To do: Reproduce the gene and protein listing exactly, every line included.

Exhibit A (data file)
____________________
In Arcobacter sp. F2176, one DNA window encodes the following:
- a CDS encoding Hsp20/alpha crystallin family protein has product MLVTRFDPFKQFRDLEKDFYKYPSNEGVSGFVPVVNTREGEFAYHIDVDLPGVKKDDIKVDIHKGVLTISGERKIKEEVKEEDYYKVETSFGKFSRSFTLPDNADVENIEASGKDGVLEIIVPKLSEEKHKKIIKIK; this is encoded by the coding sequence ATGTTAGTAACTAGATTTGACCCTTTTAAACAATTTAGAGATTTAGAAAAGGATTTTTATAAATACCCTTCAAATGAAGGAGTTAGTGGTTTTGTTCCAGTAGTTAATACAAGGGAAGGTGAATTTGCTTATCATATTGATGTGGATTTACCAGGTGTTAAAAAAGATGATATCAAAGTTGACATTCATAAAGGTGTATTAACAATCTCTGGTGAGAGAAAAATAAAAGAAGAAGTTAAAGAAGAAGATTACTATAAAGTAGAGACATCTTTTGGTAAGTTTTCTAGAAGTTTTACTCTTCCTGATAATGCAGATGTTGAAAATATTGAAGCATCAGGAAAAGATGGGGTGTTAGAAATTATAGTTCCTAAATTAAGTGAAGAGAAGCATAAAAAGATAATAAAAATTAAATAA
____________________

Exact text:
In Arcobacter sp. F2176, one DNA window encodes the following:
- a CDS encoding Hsp20/alpha crystallin family protein has product MLVTRFDPFKQFRDLEKDFYKYPSNEGVSGFVPVVNTREGEFAYHIDVDLPGVKKDDIKVDIHKGVLTISGERKIKEEVKEEDYYKVETSFGKFSRSFTLPDNADVENIEASGKDGVLEIIVPKLSEEKHKKIIKIK; this is encoded by the coding sequence ATGTTAGTAACTAGATTTGACCCTTTTAAACAATTTAGAGATTTAGAAAAGGATTTTTATAAATACCCTTCAAATGAAGGAGTTAGTGGTTTTGTTCCAGTAGTTAATACAAGGGAAGGTGAATTTGCTTATCATATTGATGTGGATTTACCAGGTGTTAAAAAAGATGATATCAAAGTTGACATTCATAAAGGTGTATTAACAATCTCTGGTGAGAGAAAAATAAAAGAAGAAGTTAAAGAAGAAGATTACTATAAAGTAGAGACATCTTTTGGTAAGTTTTCTAGAAGTTTTACTCTTCCTGATAATGCAGATGTTGAAAATATTGAAGCATCAGGAAAAGATGGGGTGTTAGAAATTATAGTTCCTAAATTAAGTGAAGAGAAGCATAAAAAGATAATAAAAATTAAATAA